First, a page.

Time to plant outside?


Now that temperature are warming up, can I plant my vegetables outside? I grew my seedlings indoors and I feel like they are ready to be transplanted but worried about this weather. Kindly advise.


That’s a thoughtful question. The answer is “it depends” — on the type of vegetable, the forecast, and whether or not you are able to cover up your vegetable beds in cold snaps. Here’s a quick guide.

Frost hardy April 15 – 25 Lettuce, peas, radishes, spinach (direct seed)
Semi-frost hardy April 25 – May 10 Beets, carrots (direct seed)
Semi-frost tender May 15 – 25 Snap beans, tomatoes (transplant)
Frost tender May 25 – June 5 Transplant: cucumbers, peppers, squash

However, the good news is that since your seedlings must be hardened off before planting permanently, as of today, April 25, you have another 10 to 14 days for the weather to improve.

Seedlings accustomed to the indoors must be gradually exposed to the outdoor elements before being transplanted into the garden. This process should take place over about ten days to two weeks.  Initially, plants should be placed in a shaded and protected area, for two or three hours a day.  Over the hardening period, you may gradually increase the time the plants are exposed to the sun and wind each day.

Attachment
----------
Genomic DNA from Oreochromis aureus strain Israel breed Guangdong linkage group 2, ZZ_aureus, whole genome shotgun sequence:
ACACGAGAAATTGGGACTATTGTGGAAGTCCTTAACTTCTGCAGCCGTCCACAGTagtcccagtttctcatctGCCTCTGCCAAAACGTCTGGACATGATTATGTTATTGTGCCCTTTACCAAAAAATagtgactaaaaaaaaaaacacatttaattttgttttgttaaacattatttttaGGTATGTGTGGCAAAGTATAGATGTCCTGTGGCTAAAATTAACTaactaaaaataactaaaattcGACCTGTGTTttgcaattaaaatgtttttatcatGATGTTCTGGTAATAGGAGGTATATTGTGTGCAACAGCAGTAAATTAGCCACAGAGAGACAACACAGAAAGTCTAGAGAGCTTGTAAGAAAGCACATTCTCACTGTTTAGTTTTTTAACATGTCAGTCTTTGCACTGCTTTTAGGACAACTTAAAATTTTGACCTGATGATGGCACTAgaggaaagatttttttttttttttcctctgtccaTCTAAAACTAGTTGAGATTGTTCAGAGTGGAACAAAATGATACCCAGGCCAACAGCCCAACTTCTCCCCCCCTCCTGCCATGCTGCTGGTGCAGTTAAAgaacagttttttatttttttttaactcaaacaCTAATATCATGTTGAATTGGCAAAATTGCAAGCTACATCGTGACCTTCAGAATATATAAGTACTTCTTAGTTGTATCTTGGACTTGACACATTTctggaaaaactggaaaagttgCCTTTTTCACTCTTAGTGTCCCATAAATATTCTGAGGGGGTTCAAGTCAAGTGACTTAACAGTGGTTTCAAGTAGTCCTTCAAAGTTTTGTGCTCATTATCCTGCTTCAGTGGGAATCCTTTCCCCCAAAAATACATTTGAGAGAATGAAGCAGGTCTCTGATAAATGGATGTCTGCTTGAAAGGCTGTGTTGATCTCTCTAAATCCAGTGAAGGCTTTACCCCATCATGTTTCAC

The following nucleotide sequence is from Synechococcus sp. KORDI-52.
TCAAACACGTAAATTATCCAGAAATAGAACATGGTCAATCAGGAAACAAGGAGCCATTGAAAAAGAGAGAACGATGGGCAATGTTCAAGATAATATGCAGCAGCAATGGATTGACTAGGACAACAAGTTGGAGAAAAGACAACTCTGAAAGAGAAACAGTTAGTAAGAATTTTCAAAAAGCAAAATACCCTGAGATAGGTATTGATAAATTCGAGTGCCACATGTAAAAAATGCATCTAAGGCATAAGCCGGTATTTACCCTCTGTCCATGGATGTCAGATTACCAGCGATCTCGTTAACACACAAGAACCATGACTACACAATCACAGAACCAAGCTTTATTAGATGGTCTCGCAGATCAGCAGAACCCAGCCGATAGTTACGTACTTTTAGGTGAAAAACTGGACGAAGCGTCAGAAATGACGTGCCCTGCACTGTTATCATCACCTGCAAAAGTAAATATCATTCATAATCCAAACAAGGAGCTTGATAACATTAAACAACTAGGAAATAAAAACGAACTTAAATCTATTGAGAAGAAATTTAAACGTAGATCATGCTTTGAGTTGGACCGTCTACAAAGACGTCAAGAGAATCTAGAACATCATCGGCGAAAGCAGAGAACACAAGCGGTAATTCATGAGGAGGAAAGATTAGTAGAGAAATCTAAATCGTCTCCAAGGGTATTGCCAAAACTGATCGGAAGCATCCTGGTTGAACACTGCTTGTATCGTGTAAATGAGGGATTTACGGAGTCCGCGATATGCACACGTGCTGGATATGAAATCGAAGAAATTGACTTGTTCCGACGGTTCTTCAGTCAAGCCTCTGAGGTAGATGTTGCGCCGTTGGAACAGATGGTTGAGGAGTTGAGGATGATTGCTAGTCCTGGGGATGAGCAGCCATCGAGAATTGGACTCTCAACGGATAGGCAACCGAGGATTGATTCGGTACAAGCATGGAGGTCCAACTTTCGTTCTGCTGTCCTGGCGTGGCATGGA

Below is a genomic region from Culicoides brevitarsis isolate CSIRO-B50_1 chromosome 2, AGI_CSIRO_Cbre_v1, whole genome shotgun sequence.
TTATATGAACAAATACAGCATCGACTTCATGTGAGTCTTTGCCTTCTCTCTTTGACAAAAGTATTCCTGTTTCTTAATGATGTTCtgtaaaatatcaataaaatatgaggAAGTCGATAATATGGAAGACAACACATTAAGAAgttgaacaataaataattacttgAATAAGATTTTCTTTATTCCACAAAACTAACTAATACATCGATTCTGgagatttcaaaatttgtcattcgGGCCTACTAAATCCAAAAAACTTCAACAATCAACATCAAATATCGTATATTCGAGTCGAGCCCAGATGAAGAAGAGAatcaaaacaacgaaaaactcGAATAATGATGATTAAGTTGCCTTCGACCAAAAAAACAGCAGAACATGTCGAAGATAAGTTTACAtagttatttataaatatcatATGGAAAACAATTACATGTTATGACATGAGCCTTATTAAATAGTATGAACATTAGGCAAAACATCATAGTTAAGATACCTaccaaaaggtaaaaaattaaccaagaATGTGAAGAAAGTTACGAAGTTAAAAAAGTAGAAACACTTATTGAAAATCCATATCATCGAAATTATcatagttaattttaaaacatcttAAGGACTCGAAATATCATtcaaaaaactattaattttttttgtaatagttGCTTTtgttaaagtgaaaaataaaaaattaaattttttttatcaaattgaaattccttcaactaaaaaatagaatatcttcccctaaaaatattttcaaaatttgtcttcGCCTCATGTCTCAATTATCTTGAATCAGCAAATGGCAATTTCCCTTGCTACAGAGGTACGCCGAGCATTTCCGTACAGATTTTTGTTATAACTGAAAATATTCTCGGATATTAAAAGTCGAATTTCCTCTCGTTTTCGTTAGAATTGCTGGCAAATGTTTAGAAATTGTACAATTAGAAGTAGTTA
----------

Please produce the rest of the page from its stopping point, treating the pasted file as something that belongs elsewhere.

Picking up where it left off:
By the end of the hardening off period, the seedlings should be tough enough to go into their intended spot in the garden. And, we certainly hope, the weather will have warmed up!

However, if your seedlings include tomatoes, peppers, squash, and other heat-loving vegetables, you really must wait until the night time temperatures consistently are at 10 degrees Celsius or above.

We received a similar question this week which you may want to check: Growing vegetables in April in Toronto

For more information on growing vegetables, here’s our handy Gardening Guide: Growing Urban Vegetables